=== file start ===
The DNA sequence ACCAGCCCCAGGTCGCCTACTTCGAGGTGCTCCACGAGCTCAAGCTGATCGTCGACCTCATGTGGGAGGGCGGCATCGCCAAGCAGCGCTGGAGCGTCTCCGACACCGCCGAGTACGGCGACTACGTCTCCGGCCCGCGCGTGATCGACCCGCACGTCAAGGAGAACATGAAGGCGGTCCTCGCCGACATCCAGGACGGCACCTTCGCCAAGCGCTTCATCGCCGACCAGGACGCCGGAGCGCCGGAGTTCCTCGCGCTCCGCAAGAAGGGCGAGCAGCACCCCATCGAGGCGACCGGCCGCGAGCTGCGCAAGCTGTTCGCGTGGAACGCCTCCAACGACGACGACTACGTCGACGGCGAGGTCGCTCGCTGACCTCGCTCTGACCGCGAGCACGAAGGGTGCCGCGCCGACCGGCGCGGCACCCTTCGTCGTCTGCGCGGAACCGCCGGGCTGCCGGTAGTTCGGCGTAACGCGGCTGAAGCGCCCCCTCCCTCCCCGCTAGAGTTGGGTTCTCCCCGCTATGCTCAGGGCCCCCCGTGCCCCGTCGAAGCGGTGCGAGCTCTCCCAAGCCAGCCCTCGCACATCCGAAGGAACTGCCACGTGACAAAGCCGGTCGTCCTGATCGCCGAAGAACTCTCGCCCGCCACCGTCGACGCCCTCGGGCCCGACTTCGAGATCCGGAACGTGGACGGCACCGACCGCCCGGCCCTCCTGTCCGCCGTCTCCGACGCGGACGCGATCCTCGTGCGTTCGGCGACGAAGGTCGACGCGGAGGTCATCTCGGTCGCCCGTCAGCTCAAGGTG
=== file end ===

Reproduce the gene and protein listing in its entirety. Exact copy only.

The DNA sequence ACCAGCCCCAGGTCGCCTACTTCGAGGTGCTCCACGAGCTCAAGCTGATCGTCGACCTCATGTGGGAGGGCGGCATCGCCAAGCAGCGCTGGAGCGTCTCCGACACCGCCGAGTACGGCGACTACGTCTCCGGCCCGCGCGTGATCGACCCGCACGTCAAGGAGAACATGAAGGCGGTCCTCGCCGACATCCAGGACGGCACCTTCGCCAAGCGCTTCATCGCCGACCAGGACGCCGGAGCGCCGGAGTTCCTCGCGCTCCGCAAGAAGGGCGAGCAGCACCCCATCGAGGCGACCGGCCGCGAGCTGCGCAAGCTGTTCGCGTGGAACGCCTCCAACGACGACGACTACGTCGACGGCGAGGTCGCTCGCTGACCTCGCTCTGACCGCGAGCACGAAGGGTGCCGCGCCGACCGGCGCGGCACCCTTCGTCGTCTGCGCGGAACCGCCGGGCTGCCGGTAGTTCGGCGTAACGCGGCTGAAGCGCCCCCTCCCTCCCCGCTAGAGTTGGGTTCTCCCCGCTATGCTCAGGGCCCCCCGTGCCCCGTCGAAGCGGTGCGAGCTCTCCCAAGCCAGCCCTCGCACATCCGAAGGAACTGCCACGTGACAAAGCCGGTCGTCCTGATCGCCGAAGAACTCTCGCCCGCCACCGTCGACGCCCTCGGGCCCGACTTCGAGATCCGGAACGTGGACGGCACCGACCGCCCGGCCCTCCTGTCCGCCGTCTCCGACGCGGACGCGATCCTCGTGCGTTCGGCGACGAAGGTCGACGCGGAGGTCATCTCGGTCGCCCGTCAGCTCAAGGTG